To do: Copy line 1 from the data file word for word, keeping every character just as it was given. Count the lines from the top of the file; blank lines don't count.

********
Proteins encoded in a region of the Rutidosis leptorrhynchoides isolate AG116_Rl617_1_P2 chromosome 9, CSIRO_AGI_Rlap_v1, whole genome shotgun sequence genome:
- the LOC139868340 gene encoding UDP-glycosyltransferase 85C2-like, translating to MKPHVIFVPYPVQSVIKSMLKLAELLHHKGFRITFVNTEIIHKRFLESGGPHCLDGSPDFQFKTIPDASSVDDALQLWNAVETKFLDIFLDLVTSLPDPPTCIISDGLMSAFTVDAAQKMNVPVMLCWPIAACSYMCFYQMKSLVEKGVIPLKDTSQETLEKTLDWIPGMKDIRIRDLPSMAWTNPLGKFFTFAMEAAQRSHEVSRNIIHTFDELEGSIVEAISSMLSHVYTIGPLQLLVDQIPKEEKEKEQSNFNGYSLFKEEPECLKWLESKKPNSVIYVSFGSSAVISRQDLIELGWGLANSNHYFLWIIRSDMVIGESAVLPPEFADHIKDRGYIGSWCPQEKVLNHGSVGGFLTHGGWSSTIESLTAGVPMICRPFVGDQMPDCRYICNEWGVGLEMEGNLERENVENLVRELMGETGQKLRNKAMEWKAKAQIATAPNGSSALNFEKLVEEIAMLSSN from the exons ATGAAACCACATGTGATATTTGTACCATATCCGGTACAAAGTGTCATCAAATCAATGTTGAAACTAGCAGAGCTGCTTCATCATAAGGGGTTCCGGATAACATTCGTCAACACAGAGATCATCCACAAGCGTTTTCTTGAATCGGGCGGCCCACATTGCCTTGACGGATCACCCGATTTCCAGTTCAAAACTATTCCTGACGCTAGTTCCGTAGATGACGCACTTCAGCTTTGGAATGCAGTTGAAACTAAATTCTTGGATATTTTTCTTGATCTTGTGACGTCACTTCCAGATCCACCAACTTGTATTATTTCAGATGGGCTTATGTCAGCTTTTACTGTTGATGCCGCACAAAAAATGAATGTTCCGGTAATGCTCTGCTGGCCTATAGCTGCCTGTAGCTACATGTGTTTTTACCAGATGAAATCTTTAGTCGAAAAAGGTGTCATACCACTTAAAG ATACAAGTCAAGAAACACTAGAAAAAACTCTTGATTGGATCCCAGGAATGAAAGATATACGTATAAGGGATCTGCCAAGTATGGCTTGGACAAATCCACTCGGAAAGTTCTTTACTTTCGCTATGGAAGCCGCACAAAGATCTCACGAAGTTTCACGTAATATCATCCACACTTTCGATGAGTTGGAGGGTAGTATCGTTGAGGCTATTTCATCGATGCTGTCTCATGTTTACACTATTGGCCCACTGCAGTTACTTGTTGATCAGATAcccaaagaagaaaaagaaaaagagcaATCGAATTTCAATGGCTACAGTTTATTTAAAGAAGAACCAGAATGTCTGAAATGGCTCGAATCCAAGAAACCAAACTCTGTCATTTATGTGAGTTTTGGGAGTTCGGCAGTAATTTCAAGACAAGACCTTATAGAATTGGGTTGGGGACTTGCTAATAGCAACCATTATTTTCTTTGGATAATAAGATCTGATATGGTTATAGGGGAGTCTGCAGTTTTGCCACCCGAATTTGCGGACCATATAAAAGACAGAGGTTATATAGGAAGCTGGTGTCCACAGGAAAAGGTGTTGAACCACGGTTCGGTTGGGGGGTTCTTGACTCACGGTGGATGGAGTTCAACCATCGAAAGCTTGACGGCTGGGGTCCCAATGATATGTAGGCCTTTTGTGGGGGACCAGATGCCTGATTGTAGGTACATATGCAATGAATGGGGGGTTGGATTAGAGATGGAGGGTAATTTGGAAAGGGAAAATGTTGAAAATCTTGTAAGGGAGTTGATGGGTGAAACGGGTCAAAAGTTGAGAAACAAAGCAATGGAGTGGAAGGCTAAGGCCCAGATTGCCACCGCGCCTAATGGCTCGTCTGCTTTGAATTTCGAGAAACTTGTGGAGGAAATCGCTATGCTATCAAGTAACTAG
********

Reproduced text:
Proteins encoded in a region of the Rutidosis leptorrhynchoides isolate AG116_Rl617_1_P2 chromosome 9, CSIRO_AGI_Rlap_v1, whole genome shotgun sequence genome: